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Old 09-10-2009, 06:47 PM
 
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My kids were close to that age spacing too, and we also had some issues. One thing that really helped us was to get outside a lot. I could let DS run around the back yard or park and keep DD happy in the sling. Bonus to that was when we did go home, he was calmer and able to do more relaxing activities with me, like reading lots of books while I was nursing the baby. I do admit I was yelling a lot more than I should have just due to frustration and fatigue. But, it DOES get better, and now that they are 6.5 and 4, they play really well together (most of the time ).

Jill stillheart.gif Chris (7/96), mommy to 3 sweet redheads: jumpers.gif Matthew autismribbon.gif (12/02), Michelle (8/05) and Marissa (1/10). Nursing since 2002.
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Old 09-10-2009, 07:17 PM
 
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I was right where you were with a newborn and an angry 3yo. It's awful.

Is preschool an option? Because that really helped for us. Once ds had something/someplace that was just for him, no babies around, he started to even out with the anger. Those three mornings/week gave a better rhythm to our days and were so nice for me, too. Because I could spend time with the baby without having to deal with Anger Boy at the same time.
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Old 09-11-2009, 12:42 AM
 
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I agree with most of what has been said but have another take on it for you to consider, SAHM21.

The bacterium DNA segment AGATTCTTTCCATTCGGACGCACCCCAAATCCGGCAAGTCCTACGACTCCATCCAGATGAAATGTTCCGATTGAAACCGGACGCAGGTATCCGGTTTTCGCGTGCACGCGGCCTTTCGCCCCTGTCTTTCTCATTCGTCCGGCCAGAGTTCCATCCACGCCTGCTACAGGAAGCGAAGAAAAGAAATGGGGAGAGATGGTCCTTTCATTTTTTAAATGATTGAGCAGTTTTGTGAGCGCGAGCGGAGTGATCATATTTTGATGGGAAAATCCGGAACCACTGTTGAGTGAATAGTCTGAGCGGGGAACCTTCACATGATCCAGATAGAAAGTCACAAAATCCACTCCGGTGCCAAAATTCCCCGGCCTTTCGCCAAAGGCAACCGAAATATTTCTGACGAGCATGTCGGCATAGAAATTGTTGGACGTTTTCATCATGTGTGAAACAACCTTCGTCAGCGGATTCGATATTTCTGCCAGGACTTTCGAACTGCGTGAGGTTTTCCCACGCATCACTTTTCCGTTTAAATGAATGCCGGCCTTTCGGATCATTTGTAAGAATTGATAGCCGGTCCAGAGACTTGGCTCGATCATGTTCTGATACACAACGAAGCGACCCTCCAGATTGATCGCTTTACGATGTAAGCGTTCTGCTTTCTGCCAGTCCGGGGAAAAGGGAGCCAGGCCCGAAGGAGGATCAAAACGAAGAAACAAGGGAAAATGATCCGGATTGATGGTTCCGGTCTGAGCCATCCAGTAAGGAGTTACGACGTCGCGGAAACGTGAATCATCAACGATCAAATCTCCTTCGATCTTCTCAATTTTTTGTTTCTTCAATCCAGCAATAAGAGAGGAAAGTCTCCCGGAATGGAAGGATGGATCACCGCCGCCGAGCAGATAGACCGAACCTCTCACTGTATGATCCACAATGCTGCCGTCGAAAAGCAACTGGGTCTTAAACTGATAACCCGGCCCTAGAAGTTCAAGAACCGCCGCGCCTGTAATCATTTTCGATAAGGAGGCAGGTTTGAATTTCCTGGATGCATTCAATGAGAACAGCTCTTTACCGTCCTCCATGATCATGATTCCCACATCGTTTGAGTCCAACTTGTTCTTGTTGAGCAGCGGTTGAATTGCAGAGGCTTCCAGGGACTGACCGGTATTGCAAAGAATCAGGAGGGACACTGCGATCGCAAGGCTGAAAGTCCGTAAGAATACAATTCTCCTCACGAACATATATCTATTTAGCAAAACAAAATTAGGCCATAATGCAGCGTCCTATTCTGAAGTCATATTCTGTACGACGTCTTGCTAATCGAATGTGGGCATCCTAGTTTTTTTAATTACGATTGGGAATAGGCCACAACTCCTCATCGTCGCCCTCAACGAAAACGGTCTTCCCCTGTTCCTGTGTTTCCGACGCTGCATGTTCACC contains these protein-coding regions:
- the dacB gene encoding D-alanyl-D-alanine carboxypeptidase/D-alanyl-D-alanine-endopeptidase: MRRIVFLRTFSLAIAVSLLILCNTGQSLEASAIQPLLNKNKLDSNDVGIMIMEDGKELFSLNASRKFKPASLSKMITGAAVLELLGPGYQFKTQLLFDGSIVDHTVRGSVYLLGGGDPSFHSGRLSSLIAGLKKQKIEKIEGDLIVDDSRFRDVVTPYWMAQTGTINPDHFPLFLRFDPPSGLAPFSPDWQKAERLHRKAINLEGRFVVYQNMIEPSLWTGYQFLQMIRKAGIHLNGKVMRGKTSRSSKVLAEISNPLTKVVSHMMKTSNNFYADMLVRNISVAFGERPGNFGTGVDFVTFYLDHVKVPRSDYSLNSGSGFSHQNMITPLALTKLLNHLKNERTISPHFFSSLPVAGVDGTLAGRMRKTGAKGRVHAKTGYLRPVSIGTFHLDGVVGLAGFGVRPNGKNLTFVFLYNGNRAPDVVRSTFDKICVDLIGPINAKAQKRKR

Sounds like your 3 year old is really getting violent and, though the quote below is right that it's emotionally based, it is also behavioural. I say that because, by allowing him to continue doing these things, without making sure they stop, you're allowing him to form a habit of how he deals with his anger. A neural pathway is being formed that connects anger/hurt feelings/loss or whatever it truly is for him with acting out.

Quote:
Originally Posted by Barbie64g View Post
To thier little perceptions, when they see the only person in their whole universe giving this other little person all the attention, even if its just holding, they start to feel put out, and they will act out. Just remember this is all emotional, not behavioral.
He needs to know, in no uncertain terms, and with a neutral energy from you, that what he's doing is not okay.

For example, anything that gets thrown at a door, used to draw on a wall or for any other purpose that is not going to bring good things into your boys and your family's life, gets taken away. And not for a day. For at least a week.

If that means that ever toy he owns disappears, then so be it. You are making sure that he learns the important lesson of how to deal with his emotions before they become habit. (Ever tried to loose weight? Breaking habits is VERY hard!)

I challenge you to look at two difficult things:

1) Your child is a vastly powerful, coherent, intelligent being. Are you treating him as if he can't choose a better response to his anger? Are you allowing him to choose the easiest expression of displeasure and hurt when he's very capable of one that gets him better results?

2) What are your beliefs about yourself and why he's behaving this way? In what ways might you be telling yourself you're not (doing, being, loving) enough and causing him to behave this way?

So, as with any advice I give - and in my work I give a lot - I say: Take what works and leave what doesn't but do some soul searching to make sure you don't throw the baby out with the bathwater!

I hope you can get some time to yourself to recharge in this hard time you're going through. Breath deeply and remember that you are a FANTASTIC Mom already and you'll only get better as you go! ::